Latest Research on Animal Production : Nov 2021

Efficiency of Animal Production—Molding the Biological Components

Major biological objectives in reducing production costs per unit of animal product value seem to be (1) greater total product value per female (e.g., milk, wool, eggs) relative to metabolic body size, (2) higher rate of reproduction, especially in cattle and sheep, to reduce breeding herd costs per meat animal marketed, (3) more efficient lean growth to market live weight and earlier sexual maturity, with minimum increase in mature size of females, especially in cattle, and (4) combining female (milk or wool) production and progeny lean meat production under intensive management.Changes in management systems and in product values will modify specific biological objectives and hence need to be anticipated as well as possible. Breeding programs need balanced emphasis on (1) evaluation and utilization of existing breed differences in commercial livestock production, and (2) continuing genetic improvement within the pure breeds or strains.[1]

Effects of climate changes on animal production and sustainability of livestock systems 

The effects of climate change are controversial. This paper reviews the effects of climate change on livestock following the theory of global warming. Although, the effects of global warming will not be adverse everywhere, a relevant increase of drought is expected across the world affecting forage and crop production. Hot environment impairs production (growth, meat and milk yield and quality, egg yield, weight, and quality) and reproductive performance, metabolic and health status, and immune response. The process of desertification will reduce the carrying capacity of rangelands and the buffering ability of agro-pastoral and pastoral systems. Other systems, such as mixed systems and industrial or landless livestock systems, could encounter several risk factors mainly due to the variability of grain availability and cost, and low adaptability of animal genotypes. Regarding livestock systems, it will be strategic to optimise productivity of crops and forage (mainly improving water and soil management), and to improve the ability of animals to cope with environmental stress by management and selection. To guide the evolution of livestock production systems under the increase of temperature and extreme events, better information is needed regarding biophysical and social vulnerability, and this must be integrated with agriculture and livestock components.[2]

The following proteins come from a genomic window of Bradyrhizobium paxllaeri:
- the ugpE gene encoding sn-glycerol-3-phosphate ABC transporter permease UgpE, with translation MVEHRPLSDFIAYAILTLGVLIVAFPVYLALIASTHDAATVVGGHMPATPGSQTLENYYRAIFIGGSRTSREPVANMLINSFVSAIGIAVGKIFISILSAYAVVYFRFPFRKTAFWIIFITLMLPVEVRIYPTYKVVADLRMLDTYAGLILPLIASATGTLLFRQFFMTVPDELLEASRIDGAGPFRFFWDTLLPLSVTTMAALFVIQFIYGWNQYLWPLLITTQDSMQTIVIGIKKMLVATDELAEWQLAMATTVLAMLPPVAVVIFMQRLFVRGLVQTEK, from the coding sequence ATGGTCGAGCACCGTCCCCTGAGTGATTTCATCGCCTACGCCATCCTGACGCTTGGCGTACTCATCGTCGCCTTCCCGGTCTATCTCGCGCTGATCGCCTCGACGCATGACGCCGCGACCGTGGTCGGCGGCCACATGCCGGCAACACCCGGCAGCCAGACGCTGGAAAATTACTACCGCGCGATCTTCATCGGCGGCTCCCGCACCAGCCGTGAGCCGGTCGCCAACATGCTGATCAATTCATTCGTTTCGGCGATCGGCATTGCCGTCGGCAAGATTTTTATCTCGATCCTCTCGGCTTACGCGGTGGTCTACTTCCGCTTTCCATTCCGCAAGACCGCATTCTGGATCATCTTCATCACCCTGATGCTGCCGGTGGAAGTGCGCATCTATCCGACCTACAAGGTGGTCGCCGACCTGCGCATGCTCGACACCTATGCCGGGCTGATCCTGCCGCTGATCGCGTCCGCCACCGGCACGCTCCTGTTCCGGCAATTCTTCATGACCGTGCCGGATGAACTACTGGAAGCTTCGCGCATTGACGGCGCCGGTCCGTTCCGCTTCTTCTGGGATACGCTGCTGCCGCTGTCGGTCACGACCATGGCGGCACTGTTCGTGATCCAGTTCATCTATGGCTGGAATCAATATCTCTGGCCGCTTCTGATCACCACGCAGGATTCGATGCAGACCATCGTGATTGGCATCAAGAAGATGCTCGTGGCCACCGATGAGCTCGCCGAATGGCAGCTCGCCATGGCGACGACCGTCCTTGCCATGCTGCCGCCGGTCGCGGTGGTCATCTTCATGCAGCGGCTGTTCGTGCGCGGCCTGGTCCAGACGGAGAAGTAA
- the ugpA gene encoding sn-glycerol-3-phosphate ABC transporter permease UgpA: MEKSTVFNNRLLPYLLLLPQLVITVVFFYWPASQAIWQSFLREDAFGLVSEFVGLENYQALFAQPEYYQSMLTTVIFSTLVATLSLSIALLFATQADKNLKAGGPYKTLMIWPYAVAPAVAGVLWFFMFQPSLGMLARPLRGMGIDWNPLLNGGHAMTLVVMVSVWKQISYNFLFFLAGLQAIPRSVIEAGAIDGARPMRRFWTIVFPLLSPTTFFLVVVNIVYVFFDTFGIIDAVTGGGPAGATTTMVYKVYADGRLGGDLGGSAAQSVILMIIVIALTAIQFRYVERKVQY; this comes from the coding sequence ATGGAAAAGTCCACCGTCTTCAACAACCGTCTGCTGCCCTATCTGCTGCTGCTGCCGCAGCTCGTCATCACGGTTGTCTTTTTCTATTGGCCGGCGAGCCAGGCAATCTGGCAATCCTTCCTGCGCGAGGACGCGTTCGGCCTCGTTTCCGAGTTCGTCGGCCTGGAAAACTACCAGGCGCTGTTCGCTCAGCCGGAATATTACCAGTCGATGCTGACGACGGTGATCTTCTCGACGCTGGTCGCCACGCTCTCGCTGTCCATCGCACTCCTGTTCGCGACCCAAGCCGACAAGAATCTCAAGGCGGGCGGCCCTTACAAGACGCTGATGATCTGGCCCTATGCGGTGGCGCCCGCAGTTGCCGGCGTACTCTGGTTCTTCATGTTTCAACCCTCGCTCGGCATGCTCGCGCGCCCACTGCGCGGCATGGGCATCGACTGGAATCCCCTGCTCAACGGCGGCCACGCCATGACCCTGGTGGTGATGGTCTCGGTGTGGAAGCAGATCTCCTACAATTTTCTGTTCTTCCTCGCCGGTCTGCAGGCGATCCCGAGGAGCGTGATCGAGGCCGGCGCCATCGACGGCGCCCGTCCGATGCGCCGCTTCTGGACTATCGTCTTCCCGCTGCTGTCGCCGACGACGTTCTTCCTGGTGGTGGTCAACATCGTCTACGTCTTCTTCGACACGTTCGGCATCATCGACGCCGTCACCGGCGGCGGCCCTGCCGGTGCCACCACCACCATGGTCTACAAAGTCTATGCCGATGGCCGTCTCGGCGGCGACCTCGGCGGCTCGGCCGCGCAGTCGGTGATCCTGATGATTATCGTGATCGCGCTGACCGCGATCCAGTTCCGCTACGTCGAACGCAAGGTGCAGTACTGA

Management to reduce nitrogen losses in animal production

Reduction of nitrogen loss in animal production requires whole-farm management. Reduced loss from one farm component is easily negated in another if all components are not equally well managed. Animal excretion of manure N can be decrerased by improving the balance of protein or amino acids fed to that required by individual animals or animal groups or by improving production efficiency. Management to increase milk, meat, or egg production normally improves efficiency by reducing the maintenance protein required per unit of production. Large losses of manure nitrogen occur through the ammonia and nitrous oxide that are emitted into the atmosphere and the nitrate leached into groundwater. Up to half of the excreted nitrogen is lost from the housing facility, but this loss can be decreased through frequent manure removal and by avoiding deep litter systems and feedlots. Techniques such as acid treatment of manure, scrubbing of ventilation air, and floor designs for separating feces and urine substantially reduce ammonia emissions, but these practices are often impractical or uneconomical for general use. Manure storage units improve nutrient utilization by allowing better timing of nutrient application with crop needs. At least 70% of the nitrogen entering anaerobic lagoons is typically lost, but a less than 10% loss can be maintained using slurry storage with a natural crust or other cover, or by drying poultry manure to at least 50% dry matter. Irrigation and surface spreading of manure without soil incorporation often ensures the loss of all remaining nonorganic nitrogen (typically, 20 to 40% of remaining nitrogen). Rapid incorporation and shallow injection methods decrease this loss by at least 50%, and deep injection into the soil essentially eliminates this loss. For grazing animals, excessive loss can be avoided by not overstocking pastures and avoiding late fall and winter grazing. Reducing emissions between the animal and the soil can lead to greater leaching and denitrification losses from the soil if this additional nitrogen is not used properly. The use of a crop rotation that efficiently absorbs these nutrients and applying nitrogen near the time it is needed by crops reduce the potential for further loss. Maintaining the proper number of animals per unit of land available for manure application is always crucial for efficient recycling of nitrogen. Our understanding of nitrogen loss processes is improved through modeling, and computer models assist in the development of integrated systems for efficient and economical nitrogen use in animal production.[3]